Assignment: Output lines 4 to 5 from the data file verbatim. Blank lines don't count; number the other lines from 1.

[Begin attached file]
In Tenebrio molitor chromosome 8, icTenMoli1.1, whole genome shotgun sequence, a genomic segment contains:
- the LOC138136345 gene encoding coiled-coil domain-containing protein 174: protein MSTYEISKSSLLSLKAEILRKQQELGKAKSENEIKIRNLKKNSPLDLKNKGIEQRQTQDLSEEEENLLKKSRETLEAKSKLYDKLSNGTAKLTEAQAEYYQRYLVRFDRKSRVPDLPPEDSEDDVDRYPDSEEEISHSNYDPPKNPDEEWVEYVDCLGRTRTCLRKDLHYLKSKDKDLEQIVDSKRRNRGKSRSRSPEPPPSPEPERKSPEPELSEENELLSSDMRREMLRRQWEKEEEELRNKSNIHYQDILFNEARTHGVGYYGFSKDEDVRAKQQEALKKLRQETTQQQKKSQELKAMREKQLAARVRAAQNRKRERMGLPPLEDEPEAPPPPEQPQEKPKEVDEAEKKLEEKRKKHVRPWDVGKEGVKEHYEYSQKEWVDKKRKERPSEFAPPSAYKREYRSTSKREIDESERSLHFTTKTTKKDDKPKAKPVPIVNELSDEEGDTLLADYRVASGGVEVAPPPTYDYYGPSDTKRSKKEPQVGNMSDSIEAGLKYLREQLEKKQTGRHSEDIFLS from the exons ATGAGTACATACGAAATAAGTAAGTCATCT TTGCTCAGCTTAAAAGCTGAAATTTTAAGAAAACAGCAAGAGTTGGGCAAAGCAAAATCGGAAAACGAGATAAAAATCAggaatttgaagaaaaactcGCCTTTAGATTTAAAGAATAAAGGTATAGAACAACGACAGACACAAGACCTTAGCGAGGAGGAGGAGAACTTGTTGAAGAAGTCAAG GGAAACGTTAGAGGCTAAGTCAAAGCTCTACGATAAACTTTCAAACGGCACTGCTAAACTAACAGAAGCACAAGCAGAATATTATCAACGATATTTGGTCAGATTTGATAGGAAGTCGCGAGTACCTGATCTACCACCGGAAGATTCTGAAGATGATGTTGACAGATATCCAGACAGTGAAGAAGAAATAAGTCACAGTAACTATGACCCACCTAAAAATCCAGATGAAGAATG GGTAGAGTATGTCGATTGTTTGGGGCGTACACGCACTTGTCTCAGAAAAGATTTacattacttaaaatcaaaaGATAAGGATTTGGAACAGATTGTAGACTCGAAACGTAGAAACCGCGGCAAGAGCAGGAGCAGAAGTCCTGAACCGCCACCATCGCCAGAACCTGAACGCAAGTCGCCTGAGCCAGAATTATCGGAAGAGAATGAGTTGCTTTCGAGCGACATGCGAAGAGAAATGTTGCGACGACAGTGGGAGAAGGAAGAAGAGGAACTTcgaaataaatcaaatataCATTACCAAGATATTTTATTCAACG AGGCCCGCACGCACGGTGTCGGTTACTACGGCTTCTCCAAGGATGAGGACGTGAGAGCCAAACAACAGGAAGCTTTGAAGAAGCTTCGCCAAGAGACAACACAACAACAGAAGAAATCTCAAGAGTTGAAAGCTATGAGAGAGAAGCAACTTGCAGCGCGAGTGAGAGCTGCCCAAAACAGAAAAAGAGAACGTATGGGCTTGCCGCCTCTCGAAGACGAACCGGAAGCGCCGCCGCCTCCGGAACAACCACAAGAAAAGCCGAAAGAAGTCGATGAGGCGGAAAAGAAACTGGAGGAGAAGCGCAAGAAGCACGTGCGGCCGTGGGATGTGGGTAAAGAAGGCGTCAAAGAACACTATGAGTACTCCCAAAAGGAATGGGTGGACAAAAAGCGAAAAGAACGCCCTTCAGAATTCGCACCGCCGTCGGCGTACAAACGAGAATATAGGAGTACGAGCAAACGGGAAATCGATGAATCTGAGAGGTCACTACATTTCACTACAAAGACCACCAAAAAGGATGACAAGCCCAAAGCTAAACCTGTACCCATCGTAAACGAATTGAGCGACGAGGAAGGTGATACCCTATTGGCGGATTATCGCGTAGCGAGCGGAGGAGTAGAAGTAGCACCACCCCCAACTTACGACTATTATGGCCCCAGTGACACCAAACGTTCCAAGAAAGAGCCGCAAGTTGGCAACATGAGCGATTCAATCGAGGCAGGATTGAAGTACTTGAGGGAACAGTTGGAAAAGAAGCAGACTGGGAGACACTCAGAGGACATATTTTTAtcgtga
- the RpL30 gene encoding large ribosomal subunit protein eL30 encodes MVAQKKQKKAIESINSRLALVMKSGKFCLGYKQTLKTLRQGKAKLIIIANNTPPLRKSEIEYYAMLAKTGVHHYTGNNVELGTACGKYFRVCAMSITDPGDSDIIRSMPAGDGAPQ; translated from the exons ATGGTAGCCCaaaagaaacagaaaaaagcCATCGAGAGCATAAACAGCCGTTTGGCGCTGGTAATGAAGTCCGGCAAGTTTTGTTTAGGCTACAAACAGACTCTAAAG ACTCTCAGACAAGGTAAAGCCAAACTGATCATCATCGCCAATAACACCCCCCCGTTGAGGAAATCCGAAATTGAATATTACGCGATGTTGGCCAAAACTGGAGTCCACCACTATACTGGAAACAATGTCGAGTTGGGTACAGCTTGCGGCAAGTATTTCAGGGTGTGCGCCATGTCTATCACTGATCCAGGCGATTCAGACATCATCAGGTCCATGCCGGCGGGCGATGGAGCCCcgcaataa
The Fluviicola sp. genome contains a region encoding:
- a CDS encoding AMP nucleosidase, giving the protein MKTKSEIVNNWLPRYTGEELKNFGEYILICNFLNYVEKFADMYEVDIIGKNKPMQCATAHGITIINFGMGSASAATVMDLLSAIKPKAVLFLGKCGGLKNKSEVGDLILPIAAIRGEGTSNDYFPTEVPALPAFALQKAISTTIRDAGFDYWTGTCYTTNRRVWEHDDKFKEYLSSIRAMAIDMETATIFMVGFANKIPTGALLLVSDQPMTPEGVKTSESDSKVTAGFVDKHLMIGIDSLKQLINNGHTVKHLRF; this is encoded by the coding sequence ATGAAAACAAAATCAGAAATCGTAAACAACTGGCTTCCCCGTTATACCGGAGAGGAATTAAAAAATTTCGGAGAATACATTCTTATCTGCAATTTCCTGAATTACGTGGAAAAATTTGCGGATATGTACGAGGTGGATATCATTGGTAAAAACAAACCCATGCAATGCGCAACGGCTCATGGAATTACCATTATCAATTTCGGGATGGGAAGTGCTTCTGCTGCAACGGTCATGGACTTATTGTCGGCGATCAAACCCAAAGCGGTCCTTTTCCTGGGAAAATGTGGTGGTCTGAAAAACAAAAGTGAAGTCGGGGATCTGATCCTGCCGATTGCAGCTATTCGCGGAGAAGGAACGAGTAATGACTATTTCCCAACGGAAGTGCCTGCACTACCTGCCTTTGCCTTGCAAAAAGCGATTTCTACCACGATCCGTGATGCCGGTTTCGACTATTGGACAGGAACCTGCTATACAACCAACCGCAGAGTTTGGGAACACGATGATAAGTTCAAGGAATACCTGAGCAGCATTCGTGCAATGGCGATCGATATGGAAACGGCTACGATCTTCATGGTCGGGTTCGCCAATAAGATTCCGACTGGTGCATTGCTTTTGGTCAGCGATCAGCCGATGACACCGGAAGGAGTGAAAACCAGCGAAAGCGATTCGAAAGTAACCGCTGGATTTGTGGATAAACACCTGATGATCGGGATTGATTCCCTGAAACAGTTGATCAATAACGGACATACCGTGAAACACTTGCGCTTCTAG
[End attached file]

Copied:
The Fluviicola sp. genome contains a region encoding:
- a CDS encoding AMP nucleosidase, giving the protein MKTKSEIVNNWLPRYTGEELKNFGEYILICNFLNYVEKFADMYEVDIIGKNKPMQCATAHGITIINFGMGSASAATVMDLLSAIKPKAVLFLGKCGGLKNKSEVGDLILPIAAIRGEGTSNDYFPTEVPALPAFALQKAISTTIRDAGFDYWTGTCYTTNRRVWEHDDKFKEYLSSIRAMAIDMETATIFMVGFANKIPTGALLLVSDQPMTPEGVKTSESDSKVTAGFVDKHLMIGIDSLKQLINNGHTVKHLRF; this is encoded by the coding sequence ATGAAAACAAAATCAGAAATCGTAAACAACTGGCTTCCCCGTTATACCGGAGAGGAATTAAAAAATTTCGGAGAATACATTCTTATCTGCAATTTCCTGAATTACGTGGAAAAATTTGCGGATATGTACGAGGTGGATATCATTGGTAAAAACAAACCCATGCAATGCGCAACGGCTCATGGAATTACCATTATCAATTTCGGGATGGGAAGTGCTTCTGCTGCAACGGTCATGGACTTATTGTCGGCGATCAAACCCAAAGCGGTCCTTTTCCTGGGAAAATGTGGTGGTCTGAAAAACAAAAGTGAAGTCGGGGATCTGATCCTGCCGATTGCAGCTATTCGCGGAGAAGGAACGAGTAATGACTATTTCCCAACGGAAGTGCCTGCACTACCTGCCTTTGCCTTGCAAAAAGCGATTTCTACCACGATCCGTGATGCCGGTTTCGACTATTGGACAGGAACCTGCTATACAACCAACCGCAGAGTTTGGGAACACGATGATAAGTTCAAGGAATACCTGAGCAGCATTCGTGCAATGGCGATCGATATGGAAACGGCTACGATCTTCATGGTCGGGTTCGCCAATAAGATTCCGACTGGTGCATTGCTTTTGGTCAGCGATCAGCCGATGACACCGGAAGGAGTGAAAACCAGCGAAAGCGATTCGAAAGTAACCGCTGGATTTGTGGATAAACACCTGATGATCGGGATTGATTCCCTGAAACAGTTGATCAATAACGGACATACCGTGAAACACTTGCGCTTCTAG